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In looking up a few words for security guard, I came across four words: 守衛{しゅえい}, ガードマン, 警備員{けいびいん}, and 警備人{けいびにん}. From what I can tell, ガードマン seems to be similar to 'rent-a-cop' - that is to say, it seems like a less respectful term for a security guard, and something a person would be less likely to call themselves than to be called. 警備員 and 警備人 appear to simply be variant kanji for the same word (with a preference towards 警備人), but I can't quite make out the difference between 警備員 and 守衛. Can anyone help clear this up?

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警備員 and ガードマン are both common, while the former sounds a bit more formal, and the latter is commonly used in conversations. I don't think ガードマン is less respectful at least in Japanese. 守衛 is not the most common word.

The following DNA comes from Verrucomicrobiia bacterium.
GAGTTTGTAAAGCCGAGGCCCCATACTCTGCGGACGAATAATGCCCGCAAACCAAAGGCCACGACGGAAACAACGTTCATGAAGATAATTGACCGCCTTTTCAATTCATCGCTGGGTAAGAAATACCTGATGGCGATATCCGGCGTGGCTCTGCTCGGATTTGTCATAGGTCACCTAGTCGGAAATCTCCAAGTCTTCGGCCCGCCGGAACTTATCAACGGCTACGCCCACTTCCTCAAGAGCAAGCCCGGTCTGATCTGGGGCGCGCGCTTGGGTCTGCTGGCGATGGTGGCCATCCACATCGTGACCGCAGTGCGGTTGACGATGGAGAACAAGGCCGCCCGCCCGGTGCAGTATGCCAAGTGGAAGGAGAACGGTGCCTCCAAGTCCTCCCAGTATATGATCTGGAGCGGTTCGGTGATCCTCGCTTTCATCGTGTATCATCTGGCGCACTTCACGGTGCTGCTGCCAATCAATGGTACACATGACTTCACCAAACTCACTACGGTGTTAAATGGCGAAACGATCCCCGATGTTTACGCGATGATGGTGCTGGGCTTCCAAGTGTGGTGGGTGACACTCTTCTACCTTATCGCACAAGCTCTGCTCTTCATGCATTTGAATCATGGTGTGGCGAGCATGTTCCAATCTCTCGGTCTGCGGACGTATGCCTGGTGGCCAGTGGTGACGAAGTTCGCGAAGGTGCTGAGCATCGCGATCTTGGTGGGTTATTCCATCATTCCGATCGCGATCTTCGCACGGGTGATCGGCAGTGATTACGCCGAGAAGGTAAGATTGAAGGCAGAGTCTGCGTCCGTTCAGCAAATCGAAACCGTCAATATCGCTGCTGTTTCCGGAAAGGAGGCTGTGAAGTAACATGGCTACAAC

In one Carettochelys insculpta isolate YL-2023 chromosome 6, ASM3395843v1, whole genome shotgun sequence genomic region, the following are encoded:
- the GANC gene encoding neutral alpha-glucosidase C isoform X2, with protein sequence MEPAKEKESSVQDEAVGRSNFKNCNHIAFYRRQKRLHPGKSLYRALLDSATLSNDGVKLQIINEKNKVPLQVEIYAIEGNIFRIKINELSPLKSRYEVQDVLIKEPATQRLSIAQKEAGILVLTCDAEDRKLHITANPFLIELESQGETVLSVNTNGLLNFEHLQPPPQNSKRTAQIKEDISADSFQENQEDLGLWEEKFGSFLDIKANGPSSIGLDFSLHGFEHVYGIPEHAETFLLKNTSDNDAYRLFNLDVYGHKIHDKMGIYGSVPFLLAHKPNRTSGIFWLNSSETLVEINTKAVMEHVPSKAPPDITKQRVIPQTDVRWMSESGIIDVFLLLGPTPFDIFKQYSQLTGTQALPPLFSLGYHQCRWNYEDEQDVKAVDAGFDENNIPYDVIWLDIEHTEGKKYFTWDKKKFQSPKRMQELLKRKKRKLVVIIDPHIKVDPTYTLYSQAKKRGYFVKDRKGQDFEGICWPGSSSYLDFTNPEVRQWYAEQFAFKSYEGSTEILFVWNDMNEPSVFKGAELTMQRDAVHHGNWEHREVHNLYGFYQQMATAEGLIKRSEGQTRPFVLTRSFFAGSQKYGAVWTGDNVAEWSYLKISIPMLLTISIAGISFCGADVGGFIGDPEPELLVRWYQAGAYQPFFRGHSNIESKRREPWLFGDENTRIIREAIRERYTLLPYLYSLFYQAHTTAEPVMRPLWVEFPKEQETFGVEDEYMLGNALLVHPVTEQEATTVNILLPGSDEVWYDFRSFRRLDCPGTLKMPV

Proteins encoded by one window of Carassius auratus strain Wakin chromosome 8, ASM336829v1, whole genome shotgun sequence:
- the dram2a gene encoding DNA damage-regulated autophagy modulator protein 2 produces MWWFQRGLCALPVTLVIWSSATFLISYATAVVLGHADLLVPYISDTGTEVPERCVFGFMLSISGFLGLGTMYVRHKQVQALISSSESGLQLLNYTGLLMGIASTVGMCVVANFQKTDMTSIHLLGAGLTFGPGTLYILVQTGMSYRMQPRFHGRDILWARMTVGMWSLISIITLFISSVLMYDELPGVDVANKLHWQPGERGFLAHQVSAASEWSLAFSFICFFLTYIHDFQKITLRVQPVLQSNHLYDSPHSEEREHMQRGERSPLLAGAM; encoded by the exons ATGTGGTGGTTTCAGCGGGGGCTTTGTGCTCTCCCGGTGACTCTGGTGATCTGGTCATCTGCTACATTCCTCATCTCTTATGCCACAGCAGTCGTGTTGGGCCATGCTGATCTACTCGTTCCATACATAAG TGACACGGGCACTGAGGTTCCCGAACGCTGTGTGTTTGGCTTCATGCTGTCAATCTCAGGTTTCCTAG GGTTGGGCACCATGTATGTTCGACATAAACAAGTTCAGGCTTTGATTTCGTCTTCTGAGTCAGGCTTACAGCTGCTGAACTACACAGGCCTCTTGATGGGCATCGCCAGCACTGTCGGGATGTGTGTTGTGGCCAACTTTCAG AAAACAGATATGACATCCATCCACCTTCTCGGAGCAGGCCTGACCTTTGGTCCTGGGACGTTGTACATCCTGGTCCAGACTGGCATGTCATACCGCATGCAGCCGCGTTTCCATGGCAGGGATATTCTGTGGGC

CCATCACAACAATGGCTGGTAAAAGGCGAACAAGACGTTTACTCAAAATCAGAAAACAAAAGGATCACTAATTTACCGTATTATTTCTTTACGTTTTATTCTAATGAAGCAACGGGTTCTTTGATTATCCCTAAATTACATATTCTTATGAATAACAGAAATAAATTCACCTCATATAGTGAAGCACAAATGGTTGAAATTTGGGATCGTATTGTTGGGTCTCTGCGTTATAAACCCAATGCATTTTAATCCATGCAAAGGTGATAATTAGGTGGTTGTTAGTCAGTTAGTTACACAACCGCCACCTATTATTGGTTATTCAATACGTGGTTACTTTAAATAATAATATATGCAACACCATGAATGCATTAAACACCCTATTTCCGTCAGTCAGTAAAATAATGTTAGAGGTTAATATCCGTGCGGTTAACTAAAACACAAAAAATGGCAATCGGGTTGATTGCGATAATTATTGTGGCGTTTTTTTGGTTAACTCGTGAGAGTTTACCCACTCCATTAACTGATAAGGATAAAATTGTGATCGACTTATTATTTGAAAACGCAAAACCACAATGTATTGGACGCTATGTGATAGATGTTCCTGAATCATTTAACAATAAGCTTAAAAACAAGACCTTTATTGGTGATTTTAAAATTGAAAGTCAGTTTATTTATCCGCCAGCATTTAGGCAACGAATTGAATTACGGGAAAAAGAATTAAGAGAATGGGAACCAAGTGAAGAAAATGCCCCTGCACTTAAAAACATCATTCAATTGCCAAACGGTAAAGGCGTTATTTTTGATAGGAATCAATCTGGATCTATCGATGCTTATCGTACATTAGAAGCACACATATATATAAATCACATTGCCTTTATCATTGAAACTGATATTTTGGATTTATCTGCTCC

Strictly speaking, 警備員 and 守衛 are legally different (see the third question in this page). 警備員 is the official name of a certain profession which is regulated by a law called 警備業法. They are usually employed by 警備会社 (security firms) and sent to each facility, and are allowed to bear a small arm such as a baton. On the other hand, 守衛 refer to security guards privately/directly employed by a certain facility, and not regulated by 警備業法. That said, I think many people are not aware of this legal difference.

警備人 makes sense, but I would say it's very uncommon.

  • In practice, I think 守衛 is commonly used for 警備員 at the building. Those who stay in the small room near the entrance. It's interesting to see how the images change in Google Image. 警備員: google.co.jp/… 守衛: google.co.jp/… – user51966 Jun 29 '15 at 8:44

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